MediServe’s Strategic Plan identified a significant program to transform the company’s flagship single tenant, client server product into a Software as a Service (SaaS) architecture. Execution of this program exceeded the manpower capacity of the in-house software engineering department. Executive management determined that the best approach would be to acquire engineering capacity through a long-term provider relationship, and that offshore resources would be used to mitigate the cost of this expansion.
Over the course of a 3 month span, Dennis developed a vendor sourcing program from scratch and executed the plan to initially select two vendors to commence development activities. Eight months later, the vendor list was down-selected to a single source candidate. This relationship is now approaching its 5th full year, and continues as a valued partner for the company.
Since MediServe had not performed any outsourcing or contract bidding activities prior to this point, Dennis developed an RFP describing a software development project which was the first step in the SaaS program. 9 vendors were invited to submit bids on this RFP. Vendor proposals were processed through an explicit scoring matrix to produce the top 3 candidates, who were then invited to telephone interviews before final down-selection to the top 2 vendors, each of which was offered a contract to perform part of the proposal project.
Dennis published a version of his RFP template on his blog as an opportunity to share it with others who were undertaking similar activities: Software Outsourcing RFP Template You Can Download for Free
The Microsoft Word version of the document can also be dowloaded here:
Two candidate companies scored very well during the RFP process. Each of them presented a different set of strategic advantages. Rather than picking only 1 winner, and possibly missing out on a superior option, the initial project was divided into 2 portions and each vendor was asked to execute one portion. This strategy quickly surfaced the strengths and weaknesses of the two companies and allowed domestic team personnel to compare the operating styles of the two vendors. Over the course of several months, the leading partner emerged, and was offered a contract to proceed with the program.
Dennis modeled a collaborative working relationship with the single source vendor. This relationship was anchored in two fundamental values:
To support the development of face to face relationships, Dennis traveled overseas to visit the offshore team a total of 5 times. Other key members of the MediServe team also made overseas trips to build rapport, educate, train and provide onsite feedback for the offshore team. Further, using Skype, a robust daily dialog was allowed to emerge, developing the offshore team as an extension of the MediServe software engineering organization.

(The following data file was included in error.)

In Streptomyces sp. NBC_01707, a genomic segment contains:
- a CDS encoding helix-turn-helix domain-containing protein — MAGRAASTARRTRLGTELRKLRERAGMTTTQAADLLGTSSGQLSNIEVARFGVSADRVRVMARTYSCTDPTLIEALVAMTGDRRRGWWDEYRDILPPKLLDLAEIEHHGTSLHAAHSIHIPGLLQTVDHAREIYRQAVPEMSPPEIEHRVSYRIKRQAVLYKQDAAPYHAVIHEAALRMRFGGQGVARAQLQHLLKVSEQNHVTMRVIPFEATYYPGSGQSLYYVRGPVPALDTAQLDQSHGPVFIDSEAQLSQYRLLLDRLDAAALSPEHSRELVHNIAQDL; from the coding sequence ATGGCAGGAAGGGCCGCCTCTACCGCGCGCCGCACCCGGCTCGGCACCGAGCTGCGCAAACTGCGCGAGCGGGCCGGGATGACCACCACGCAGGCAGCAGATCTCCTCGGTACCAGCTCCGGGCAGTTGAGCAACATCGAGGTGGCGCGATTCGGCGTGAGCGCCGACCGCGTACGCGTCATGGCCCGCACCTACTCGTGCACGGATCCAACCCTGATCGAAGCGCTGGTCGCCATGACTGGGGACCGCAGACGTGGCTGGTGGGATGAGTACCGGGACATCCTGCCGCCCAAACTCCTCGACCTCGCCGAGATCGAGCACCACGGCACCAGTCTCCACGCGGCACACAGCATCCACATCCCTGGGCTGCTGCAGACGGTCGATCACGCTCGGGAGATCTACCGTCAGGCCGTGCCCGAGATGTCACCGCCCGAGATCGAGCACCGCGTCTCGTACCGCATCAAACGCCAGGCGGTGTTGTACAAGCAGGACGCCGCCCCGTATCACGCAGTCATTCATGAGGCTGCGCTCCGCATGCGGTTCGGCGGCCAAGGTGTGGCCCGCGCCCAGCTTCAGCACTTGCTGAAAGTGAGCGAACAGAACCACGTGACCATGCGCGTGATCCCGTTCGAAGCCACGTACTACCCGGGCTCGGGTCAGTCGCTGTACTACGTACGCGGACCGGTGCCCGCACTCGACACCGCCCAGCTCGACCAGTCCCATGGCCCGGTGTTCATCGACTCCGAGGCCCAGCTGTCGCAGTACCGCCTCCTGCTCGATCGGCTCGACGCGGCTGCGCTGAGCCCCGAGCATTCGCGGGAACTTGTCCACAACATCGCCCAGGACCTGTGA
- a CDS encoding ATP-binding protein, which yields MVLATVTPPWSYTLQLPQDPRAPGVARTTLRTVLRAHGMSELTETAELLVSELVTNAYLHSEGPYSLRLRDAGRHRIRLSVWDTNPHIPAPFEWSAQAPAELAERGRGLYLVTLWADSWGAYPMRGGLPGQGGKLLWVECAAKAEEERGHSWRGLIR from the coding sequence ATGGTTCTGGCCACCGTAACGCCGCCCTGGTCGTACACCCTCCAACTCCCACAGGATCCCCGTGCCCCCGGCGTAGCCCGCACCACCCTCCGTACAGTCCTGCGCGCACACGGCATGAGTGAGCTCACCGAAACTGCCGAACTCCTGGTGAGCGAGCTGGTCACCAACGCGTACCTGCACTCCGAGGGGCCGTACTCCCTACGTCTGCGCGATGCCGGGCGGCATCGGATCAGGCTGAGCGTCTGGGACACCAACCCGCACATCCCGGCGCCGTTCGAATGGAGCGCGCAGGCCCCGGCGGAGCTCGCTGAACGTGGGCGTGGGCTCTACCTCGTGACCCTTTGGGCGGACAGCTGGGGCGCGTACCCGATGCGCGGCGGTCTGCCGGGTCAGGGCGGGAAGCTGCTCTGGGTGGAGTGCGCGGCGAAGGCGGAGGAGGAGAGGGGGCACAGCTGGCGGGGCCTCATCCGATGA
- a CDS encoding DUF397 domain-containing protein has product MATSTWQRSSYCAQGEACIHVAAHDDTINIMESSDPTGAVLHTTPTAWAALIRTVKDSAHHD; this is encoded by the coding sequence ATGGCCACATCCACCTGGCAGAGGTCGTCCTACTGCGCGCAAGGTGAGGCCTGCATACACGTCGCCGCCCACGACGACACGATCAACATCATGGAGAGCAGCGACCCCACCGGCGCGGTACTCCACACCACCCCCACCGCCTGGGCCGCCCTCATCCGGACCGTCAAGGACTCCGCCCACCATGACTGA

Issues were always addressed quickly and directly. In an early situation, the offshore team failed to comply with the technical requirements regarding software testing. Dennis communicated with all the principle parties the scope of the problem, the costs of the problem and the consequences if the problem was not fixed rapidly. The vendor quickly re-educated the team, adjusted staffing and brought the problem area under control. This model for managing issues became the template for all future issue resolution matters.
Over the course of almost 5 years, the offshore team demonstrated value to the MediServe organization and grew from an initial team size of 8 staff to over 35. This flexibility and scale afforded MediServe the scale to react to market situations. The offshore team was integral in the following activities:
Existing MediServe software engineering staff did not have the capacity to address these items on top of their existing product support duties. At the same time, the cost model of the offshore program allowed MediServe to save in excess of $8 million over a similar build-out of resources as company employees or local contractors.
Dennis was initially hired to drive our sourcing strategy. The methodology he followed in determining our eventual outsourcing partner was terrifically run–the process was open, and all stakeholders were involved in both determining the scoring criteria and in scoring the various vendors. His status updates were frequent, relevant, and well-disseminated throughout the company. When a final vendor was chosen, Dennis managed the vendor in the same manner, with openness, frankness and a collaborative spirit to drive the needed results.
– Matt Guthrie, Vice President Engineering, MediServe
Additional comments and thoughts on Vendor Selection and Management can be found on the Original Thinking blog here.